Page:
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Observer
Observer
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Registered: ‎12-26-2017

Timing summary understanding

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Hi,
I'm implementing LVDS serial interface from image sensor on Zynq Ultrascale+. Interface is source synchronous and speed is 297 Mhz DDR (594 Mbps). Setup and hold times in sensor datasheet are specified to 400 ps: 

interface.png

Considering XAPP1324 - I cannot use MMCM because I have connected 4 sensors (4 input clocks) into one bank but there is only one MMCM per bank. So I need to use IDELAY to compensate data path delay. See schmeatic of final IDELAY and ISERDES implementation:

schema.png

Problem is that design fails to meet timing requirements. I cannot compensate delay by IDELAY because the design has negativ slack on both Setup an Hold time for D_IN path to ISERIES. Here is timing summary report:

setup.png

hold.png

What does parameter "clock uncertainty" means and why considered in clock path rise edge only and no in fall edge?

I have following Implementation warning:
[Route 35-468] The router encountered 1 pins that are both setup-critical and hold-critical and tried to fix hold violations at the expense of setup slack. Such pins are: deserializer_inst/IDELAYE3_inst/IDATAIN
What does it mean?

Is there any way to improve timing?

I included hdl files, constraints and complete timing summary report.

Thank you!
Mates

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Guide
Guide
356 Views
Registered: ‎01-23-2009

Re: Timing summary understanding

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What does parameter "clock uncertainty" means and why considered in clock path rise edge only and no in fall edge?

Clock uncertainty is the uncertainty in the period of the clock. There are a couple of components, but basically it is the jitter of the clock. When we specify a clock, we give its period which is the average time between one rising edge and the next. But, like almost anything, it is not precise - the real difference between any two successive edges is a probabilistic distribution with a mean which is the period, but also has a standard deviation. The jitter is a mechanism of representing this standard deviation. Normally jitter is measured in RMS value (which is actually giving you information about the distribution), but in static timing analysis we use cycle/cycle or period jitter, which is an upper bound (in ps) of jitter that we allow for a working system - anything above that (i.e. in the tail outside the limit specified by the cycle/cycle jitter) is so infrequent that the failures associated with it is rare enough that we are willing to accept it (i.e. the MTBF is high enough for us to still ship the product).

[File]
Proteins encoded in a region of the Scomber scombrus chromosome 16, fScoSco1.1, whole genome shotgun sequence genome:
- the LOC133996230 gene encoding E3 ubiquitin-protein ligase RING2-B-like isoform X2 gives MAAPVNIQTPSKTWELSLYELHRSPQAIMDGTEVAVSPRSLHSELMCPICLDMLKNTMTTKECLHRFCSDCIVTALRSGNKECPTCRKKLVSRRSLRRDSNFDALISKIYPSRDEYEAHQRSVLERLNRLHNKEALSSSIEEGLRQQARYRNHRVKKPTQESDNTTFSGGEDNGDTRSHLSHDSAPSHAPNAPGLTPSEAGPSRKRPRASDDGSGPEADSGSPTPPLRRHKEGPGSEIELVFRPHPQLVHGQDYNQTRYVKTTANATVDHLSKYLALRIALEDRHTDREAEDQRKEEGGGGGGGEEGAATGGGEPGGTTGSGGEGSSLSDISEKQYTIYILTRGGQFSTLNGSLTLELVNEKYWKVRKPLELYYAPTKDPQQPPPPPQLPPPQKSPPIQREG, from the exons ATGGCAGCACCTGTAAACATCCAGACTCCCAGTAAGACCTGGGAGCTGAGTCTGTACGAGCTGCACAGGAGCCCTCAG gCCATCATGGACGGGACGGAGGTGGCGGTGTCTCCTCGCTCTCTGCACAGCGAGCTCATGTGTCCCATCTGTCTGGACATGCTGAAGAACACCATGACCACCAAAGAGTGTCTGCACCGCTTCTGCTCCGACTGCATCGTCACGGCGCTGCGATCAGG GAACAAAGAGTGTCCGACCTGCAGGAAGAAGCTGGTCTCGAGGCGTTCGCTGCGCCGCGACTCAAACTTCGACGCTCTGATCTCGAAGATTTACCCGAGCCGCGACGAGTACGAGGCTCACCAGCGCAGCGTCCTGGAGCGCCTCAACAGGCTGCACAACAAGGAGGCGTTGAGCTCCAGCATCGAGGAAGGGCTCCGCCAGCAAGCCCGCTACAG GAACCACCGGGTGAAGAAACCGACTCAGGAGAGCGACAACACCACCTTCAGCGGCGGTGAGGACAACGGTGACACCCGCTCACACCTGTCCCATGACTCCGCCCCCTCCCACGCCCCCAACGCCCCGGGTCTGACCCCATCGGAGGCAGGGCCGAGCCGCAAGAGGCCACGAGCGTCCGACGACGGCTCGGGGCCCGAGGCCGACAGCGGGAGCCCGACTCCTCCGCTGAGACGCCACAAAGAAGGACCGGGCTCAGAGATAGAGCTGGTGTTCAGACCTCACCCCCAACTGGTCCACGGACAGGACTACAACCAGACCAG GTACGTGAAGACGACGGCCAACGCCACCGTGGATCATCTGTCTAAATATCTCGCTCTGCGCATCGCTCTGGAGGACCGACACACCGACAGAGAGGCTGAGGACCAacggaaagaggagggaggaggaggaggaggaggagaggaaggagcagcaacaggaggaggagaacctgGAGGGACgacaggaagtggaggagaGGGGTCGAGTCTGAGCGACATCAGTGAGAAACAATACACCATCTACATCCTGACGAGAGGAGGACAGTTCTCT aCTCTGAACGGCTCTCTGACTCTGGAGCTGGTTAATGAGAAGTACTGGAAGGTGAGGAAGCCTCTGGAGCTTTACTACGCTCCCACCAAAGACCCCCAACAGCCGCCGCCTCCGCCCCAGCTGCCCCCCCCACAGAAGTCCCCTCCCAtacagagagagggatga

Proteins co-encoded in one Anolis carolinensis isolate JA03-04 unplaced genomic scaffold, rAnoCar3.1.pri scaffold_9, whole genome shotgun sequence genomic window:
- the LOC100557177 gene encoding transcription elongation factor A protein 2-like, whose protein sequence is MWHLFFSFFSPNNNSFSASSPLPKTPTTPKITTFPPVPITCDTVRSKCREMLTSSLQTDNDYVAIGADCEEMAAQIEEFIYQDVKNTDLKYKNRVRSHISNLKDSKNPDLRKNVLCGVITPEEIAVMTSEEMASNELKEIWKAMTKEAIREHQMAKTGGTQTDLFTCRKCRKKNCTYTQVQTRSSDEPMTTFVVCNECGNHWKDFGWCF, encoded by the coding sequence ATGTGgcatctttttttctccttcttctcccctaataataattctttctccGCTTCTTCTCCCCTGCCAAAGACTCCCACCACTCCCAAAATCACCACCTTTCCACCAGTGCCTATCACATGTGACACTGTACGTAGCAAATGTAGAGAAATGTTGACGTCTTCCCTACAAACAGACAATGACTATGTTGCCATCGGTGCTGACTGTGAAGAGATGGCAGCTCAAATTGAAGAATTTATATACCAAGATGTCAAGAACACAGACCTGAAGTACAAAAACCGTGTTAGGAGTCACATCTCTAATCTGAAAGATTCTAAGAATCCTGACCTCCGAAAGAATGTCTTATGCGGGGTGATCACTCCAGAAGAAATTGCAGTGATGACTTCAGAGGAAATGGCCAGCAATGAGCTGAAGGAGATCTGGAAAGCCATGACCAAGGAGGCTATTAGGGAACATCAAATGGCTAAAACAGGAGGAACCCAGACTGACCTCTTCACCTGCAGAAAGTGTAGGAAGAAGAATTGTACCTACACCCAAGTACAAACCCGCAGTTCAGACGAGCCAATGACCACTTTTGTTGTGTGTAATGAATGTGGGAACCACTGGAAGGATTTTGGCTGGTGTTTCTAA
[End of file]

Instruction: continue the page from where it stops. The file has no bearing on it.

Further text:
Back to your question. The determination as to whether it is used is not dependent on whether we are looking at the rising edge or falling edge, but the nature of the check. In your post you have two timing paths that represent different checks - one setup check and one hold check. In the setup check (and for all normal setup checks), the check is verifying that the data caused by the change in a clocked element or port (a startpoint) has time to propage to the destination clocked element (an endpoint) before the next edge of the clock. Since this is a check from one edge to the next edge, it needs to take the clock uncertainty into account.

For a (normal) hold check, the check is verifying that a change in a startpoint cannot propagate to another clocked element clocked on the same clock edge. Since it is from a clock edge to the same clock edge, there is no uncertainty - the edge is the edge - its position relative to other edges is irrelevent, and hence the uncertainty of the time from edge to edge is irrelevent.

I say this is for "normal" setup and hold checks - the edge relationships can be modified with timing exceptions (like set_multicycle_path) which will change the launch and capture edges. This can, for example, change the setup check to be from a given edge to the same edge. The rule as to whether the uncertainty is used is associated with the edges involved in the check - if the check is form one edge to itself, then no uncertainty is used. If it is from one edge to a different edge, then the uncertainty is used.

Now back to your interface. With 400ps setup and hold (a total of 800ps) the data valid window is not wide enough to capture statically - nothing you are going to try (even using an MMCM) is going to change that.

However, in UltraScale you can use the I/O in Native mode. In Native mode, you can use the Built-in Self Calibration (BISC) which can capture interfaces with singificantly smaller static data windows. Given that your window is perfectly center aligned it is a good candidate for BISC capture. However, to use BISC, the clocks for capture must be on DBC/QBC pins, not on GC pins - if your board is already designed, then this will probably not be the case (although there are a few pins that are both DBC/QBC pins and GC pins), and you cannot use native mode with GC clocking. Take a look at this post on Native mode I/O with BISC.